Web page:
Scullion passionate about indigenous job pathways
JOB pathways for indigenous youth in the Gladstone region are the key for them to escape poverty, according to outgoing Indigenous Affairs Minister Nigel Scullion.
Speaking to The Observer yesterday, Mr Scullion said engaging in a job was important not only for indigenous youth but for everyone in the region.
"(Getting a job) fixes your health, how you feel about yourself, choices in life and educational opportunities,” he said.
According to 2014 figures from the Australian Bureau of Statistics, less than half the surveyed Aboriginal and Torres Strait Islander people older than 15 were employed.
"It doesn't mean just because you're an Aboriginal or Torres Strait Islander person you're poor, you're much more likely (to be in poverty),” MrScullion said.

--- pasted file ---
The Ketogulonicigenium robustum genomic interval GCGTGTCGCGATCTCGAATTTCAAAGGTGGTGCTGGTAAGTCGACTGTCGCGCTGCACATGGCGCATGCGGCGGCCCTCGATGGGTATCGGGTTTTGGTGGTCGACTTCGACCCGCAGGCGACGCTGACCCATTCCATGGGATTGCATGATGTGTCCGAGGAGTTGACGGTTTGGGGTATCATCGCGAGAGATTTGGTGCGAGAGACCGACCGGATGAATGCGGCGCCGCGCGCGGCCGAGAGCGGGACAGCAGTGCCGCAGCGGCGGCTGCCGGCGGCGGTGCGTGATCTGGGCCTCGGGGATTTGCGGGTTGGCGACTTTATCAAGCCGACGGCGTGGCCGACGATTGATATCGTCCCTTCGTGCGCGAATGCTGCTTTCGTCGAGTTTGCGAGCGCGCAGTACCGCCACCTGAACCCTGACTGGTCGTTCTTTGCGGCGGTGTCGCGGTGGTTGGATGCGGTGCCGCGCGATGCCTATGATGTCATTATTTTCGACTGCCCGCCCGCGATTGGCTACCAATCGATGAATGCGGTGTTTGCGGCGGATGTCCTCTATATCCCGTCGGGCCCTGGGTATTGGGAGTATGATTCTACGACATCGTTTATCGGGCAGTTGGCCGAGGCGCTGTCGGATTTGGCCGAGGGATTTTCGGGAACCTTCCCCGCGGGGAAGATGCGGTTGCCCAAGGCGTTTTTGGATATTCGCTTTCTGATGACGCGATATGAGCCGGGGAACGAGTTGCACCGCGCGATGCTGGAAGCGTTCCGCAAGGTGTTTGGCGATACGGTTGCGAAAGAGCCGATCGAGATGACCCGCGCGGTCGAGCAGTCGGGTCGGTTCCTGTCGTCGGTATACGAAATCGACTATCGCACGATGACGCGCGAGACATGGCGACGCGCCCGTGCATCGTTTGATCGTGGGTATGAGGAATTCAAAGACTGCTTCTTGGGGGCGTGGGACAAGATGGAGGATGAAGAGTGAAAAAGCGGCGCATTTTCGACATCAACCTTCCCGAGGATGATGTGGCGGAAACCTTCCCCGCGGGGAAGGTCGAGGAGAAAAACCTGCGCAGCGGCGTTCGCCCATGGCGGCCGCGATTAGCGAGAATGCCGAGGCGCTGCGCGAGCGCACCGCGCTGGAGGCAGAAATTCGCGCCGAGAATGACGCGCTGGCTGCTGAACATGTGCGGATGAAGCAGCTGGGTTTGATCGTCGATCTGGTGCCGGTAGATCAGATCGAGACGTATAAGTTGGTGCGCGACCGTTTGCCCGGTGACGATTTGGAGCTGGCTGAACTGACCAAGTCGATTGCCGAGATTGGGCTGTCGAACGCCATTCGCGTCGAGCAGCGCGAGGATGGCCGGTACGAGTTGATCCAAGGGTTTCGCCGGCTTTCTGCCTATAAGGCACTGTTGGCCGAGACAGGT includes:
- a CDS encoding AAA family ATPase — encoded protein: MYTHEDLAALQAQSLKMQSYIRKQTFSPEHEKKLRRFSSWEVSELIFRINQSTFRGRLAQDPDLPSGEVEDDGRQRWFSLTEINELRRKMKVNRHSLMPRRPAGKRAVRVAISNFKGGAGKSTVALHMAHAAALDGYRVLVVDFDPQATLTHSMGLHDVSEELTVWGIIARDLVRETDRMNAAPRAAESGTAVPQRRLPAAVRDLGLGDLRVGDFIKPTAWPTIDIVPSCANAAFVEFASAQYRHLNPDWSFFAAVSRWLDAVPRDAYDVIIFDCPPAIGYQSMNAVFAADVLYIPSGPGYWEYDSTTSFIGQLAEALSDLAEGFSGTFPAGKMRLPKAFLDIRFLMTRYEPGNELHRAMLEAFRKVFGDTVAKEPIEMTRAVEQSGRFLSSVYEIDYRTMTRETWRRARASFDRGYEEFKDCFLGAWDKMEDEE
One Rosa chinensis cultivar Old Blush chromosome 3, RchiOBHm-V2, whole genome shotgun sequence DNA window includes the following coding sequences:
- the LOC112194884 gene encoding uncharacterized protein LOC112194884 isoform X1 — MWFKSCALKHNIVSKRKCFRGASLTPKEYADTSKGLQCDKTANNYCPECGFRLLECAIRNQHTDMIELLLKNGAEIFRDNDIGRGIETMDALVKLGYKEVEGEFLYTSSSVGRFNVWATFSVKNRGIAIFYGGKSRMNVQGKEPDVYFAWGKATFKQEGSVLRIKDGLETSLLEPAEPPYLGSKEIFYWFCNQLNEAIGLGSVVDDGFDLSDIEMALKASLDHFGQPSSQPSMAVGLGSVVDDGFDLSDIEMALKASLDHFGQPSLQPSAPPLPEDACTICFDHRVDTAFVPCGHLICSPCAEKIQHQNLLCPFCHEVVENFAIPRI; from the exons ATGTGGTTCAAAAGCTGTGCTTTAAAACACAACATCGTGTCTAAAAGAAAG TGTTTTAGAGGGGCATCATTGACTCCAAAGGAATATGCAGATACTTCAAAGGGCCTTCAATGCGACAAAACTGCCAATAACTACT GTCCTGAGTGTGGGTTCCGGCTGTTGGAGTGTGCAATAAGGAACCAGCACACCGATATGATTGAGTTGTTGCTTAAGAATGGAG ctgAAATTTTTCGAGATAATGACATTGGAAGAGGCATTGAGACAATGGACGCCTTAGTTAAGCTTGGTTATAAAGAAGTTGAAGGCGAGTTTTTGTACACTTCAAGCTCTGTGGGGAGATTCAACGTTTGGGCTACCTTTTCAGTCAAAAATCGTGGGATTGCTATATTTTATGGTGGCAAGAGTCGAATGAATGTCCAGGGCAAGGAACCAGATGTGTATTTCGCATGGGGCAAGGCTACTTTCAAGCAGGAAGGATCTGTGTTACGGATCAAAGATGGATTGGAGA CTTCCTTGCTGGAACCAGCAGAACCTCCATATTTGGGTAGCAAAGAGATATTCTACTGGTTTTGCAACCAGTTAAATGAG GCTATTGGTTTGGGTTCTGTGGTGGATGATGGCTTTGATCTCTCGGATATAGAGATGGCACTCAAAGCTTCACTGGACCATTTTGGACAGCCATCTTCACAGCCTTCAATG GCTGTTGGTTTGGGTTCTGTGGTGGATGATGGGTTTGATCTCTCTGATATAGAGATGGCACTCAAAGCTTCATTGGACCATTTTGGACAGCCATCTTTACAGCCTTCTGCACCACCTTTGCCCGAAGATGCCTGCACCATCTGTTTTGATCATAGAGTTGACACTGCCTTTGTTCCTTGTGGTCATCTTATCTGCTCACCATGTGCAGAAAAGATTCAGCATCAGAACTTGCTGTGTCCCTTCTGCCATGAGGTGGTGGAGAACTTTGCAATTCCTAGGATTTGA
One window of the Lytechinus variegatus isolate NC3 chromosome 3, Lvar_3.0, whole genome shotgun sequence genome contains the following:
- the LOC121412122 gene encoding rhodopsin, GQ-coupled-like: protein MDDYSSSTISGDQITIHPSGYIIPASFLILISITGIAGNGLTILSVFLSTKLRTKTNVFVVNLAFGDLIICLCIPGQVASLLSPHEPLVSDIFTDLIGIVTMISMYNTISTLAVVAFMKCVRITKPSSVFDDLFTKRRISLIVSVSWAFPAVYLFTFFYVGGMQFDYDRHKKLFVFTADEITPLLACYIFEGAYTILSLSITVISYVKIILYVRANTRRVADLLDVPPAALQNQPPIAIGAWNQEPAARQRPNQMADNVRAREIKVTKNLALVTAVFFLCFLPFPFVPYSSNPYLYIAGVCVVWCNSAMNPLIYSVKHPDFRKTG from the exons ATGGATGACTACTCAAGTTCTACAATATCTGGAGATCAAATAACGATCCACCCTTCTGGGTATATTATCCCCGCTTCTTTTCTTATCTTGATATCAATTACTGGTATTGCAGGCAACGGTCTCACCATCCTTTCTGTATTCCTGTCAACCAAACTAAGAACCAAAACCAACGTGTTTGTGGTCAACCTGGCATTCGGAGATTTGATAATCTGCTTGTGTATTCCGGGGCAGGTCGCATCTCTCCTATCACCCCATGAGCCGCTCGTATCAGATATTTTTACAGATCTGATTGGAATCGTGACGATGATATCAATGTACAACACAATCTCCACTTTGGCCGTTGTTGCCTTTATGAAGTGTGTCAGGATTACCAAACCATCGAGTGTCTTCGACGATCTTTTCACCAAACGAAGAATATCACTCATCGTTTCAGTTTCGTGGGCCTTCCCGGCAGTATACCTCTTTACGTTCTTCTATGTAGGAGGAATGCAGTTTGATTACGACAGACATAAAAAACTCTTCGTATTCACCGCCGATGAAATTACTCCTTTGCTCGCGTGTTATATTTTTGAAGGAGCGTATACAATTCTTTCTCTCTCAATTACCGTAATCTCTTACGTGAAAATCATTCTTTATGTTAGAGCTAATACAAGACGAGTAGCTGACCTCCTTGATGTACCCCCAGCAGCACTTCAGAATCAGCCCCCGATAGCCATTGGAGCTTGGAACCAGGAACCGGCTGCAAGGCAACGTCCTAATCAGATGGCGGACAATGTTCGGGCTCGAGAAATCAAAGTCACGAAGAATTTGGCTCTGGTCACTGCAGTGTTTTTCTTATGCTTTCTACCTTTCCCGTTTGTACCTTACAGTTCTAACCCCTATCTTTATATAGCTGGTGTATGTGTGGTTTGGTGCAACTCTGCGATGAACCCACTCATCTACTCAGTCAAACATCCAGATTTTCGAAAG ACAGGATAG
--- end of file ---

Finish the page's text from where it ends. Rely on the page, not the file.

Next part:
He cited yesterday's announcement of $1million in federal funding for the Gidarjil Development Corporation, which will provide training and work experience for indigenous youth in Bundaberg and Gladstone.
"That platform has to be able to allow young people from Gladstone to get some life experience,” he said.
"If they choose (that pathway), they might end up driving one of the tugs or being involved in the maritime industry. That's a pathway and it's just so very important.”
The funding will provide up to 59 training placements for existing indigenous rangers and up to 16 placements for indigenous secondary students.